Do you think the stock car racingaero war ended in 1970? NASCAR rules may have dealt an evolutionary death blow to the winged Mopars, and nixed Ford’s King Cobras as the prototypes emerged, but it didn’t eliminate wind cheating designs. In the ensuing decades, Detroit learned that the challenges of meeting CAFE (Corporate Average Fuel Economy) standards and increasing racetrack speeds could be served by continuing to improve aerodynamics, often with pleasing visual results. We can think of a few post “aero wars” examples, like the 1975 Chevy Chevelle Laguna S-3. Its laid-back front fascia helped lower the coupe’s drag coefficient. Buick affixed a similar design to its mid-’70s Special and Century, and Olds didn’t hesitate to lay back the front end of its Cutlass 442, though its superspeedway prowess began in ’78. This was the subtle aero war, a trend that continued when NASCAR finally embraced Detroit’s downsized intermediates for 1981.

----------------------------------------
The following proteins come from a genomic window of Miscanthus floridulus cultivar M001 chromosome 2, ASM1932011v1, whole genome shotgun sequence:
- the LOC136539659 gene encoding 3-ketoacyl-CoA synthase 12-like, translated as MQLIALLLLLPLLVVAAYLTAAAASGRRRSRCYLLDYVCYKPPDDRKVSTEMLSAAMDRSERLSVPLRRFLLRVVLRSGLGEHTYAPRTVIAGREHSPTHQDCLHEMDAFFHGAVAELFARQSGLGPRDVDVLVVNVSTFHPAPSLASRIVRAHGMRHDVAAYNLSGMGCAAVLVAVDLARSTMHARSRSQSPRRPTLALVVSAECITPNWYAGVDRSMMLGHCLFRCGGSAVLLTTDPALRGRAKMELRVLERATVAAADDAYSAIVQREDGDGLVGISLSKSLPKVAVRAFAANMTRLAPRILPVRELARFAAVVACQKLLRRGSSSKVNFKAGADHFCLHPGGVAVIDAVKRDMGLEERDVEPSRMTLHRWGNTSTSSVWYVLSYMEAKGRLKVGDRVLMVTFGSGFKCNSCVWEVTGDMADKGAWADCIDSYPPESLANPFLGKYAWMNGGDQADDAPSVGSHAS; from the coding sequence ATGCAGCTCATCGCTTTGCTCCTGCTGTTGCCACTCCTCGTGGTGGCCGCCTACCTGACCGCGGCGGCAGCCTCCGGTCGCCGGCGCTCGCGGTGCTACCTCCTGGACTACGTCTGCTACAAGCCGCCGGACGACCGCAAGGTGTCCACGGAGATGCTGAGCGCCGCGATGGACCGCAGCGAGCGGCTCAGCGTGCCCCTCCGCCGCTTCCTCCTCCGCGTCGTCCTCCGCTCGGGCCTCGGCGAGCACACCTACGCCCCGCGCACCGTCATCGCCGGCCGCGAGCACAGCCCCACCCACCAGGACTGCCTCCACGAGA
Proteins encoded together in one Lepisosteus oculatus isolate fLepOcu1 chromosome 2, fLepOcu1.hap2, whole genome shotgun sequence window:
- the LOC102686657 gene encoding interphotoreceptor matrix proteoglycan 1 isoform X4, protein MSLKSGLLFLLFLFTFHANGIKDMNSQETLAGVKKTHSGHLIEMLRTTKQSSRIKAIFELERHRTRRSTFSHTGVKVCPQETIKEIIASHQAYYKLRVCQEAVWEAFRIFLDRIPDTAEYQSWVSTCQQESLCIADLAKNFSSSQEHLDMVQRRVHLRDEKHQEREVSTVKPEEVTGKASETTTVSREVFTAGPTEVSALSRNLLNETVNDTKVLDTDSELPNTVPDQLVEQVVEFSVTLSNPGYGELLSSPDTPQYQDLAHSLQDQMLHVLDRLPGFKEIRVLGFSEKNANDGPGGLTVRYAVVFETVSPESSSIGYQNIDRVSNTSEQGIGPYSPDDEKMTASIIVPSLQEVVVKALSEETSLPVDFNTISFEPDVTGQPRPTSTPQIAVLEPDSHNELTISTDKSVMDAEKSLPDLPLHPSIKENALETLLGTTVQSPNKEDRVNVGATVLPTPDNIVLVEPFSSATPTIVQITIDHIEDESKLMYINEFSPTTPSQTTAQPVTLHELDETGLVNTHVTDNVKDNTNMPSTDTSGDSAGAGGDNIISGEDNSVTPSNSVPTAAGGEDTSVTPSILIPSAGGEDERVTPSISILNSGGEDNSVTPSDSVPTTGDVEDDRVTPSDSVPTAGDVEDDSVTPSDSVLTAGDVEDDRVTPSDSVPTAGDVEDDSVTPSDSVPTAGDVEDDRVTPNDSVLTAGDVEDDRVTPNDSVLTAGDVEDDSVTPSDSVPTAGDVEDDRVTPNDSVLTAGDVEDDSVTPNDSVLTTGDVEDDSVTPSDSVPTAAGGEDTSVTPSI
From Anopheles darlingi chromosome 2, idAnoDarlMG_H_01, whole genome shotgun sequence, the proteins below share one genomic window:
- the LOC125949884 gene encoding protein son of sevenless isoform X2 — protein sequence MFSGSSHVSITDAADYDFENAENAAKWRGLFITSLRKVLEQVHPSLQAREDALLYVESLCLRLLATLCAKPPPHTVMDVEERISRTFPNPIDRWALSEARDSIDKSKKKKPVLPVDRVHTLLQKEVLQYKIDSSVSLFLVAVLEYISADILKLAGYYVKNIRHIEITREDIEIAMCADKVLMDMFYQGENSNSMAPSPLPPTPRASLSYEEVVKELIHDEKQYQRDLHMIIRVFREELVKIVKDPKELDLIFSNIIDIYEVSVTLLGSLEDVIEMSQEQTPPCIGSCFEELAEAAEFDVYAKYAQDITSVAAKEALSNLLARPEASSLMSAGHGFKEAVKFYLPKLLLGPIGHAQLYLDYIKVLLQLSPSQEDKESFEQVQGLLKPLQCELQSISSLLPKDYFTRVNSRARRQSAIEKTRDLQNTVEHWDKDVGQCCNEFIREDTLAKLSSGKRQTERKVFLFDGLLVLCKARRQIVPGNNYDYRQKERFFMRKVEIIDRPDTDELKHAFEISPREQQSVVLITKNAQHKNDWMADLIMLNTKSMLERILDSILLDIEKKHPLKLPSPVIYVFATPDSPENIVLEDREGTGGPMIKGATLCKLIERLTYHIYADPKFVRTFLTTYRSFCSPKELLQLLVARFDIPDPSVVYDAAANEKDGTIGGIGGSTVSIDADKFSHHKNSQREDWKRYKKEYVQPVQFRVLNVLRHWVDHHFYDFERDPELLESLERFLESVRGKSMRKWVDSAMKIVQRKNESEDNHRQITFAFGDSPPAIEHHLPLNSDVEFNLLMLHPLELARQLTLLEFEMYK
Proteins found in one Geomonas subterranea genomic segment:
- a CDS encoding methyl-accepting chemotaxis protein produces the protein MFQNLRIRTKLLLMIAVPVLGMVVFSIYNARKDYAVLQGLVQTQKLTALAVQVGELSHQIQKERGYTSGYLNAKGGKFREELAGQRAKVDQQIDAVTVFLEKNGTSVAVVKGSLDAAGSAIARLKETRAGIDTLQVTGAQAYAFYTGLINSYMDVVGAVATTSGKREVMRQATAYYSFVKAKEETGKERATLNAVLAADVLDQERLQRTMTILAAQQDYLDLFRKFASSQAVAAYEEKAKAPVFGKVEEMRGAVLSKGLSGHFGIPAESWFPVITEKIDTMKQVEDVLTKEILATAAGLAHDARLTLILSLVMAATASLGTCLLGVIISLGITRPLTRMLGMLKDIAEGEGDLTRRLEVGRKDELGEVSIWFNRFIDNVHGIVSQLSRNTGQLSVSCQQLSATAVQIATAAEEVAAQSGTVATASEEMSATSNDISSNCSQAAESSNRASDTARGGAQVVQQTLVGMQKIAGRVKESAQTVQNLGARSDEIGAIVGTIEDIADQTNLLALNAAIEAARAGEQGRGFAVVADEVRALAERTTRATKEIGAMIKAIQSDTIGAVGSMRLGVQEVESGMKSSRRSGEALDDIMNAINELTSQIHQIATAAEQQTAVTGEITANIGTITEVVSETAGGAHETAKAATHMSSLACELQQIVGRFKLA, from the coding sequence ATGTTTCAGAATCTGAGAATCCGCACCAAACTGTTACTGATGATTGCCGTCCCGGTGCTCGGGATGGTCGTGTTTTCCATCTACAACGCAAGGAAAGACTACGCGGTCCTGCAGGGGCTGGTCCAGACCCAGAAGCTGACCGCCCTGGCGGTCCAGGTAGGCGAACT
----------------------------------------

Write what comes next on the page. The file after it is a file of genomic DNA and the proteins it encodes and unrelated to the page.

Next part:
Buick’s Regal was an instant hit, taking 47 wins in 61 races through 1982. Ford’s nine wins during that span led to a completely redesigned, well-rounded Thunderbird, while Chevy’s embarrassing four wins (one by a Malibu, another by a four-year-old Monte Carlo) led to the reintroduction of the Monte Carlo SS, which included a sleek windswept nose with a flush-mounted integral grille. The new SS helped land Chevy a season high 14 wins in 1983, and another 21 a year later. But by 1985, Ford regained momentum and the two makes ended the season with 14 wins each.
For 1986, Chevy brass tasked its engineers with creating an enhanced Monte Carlo SS that would further reduce drag at triple-digit track speeds.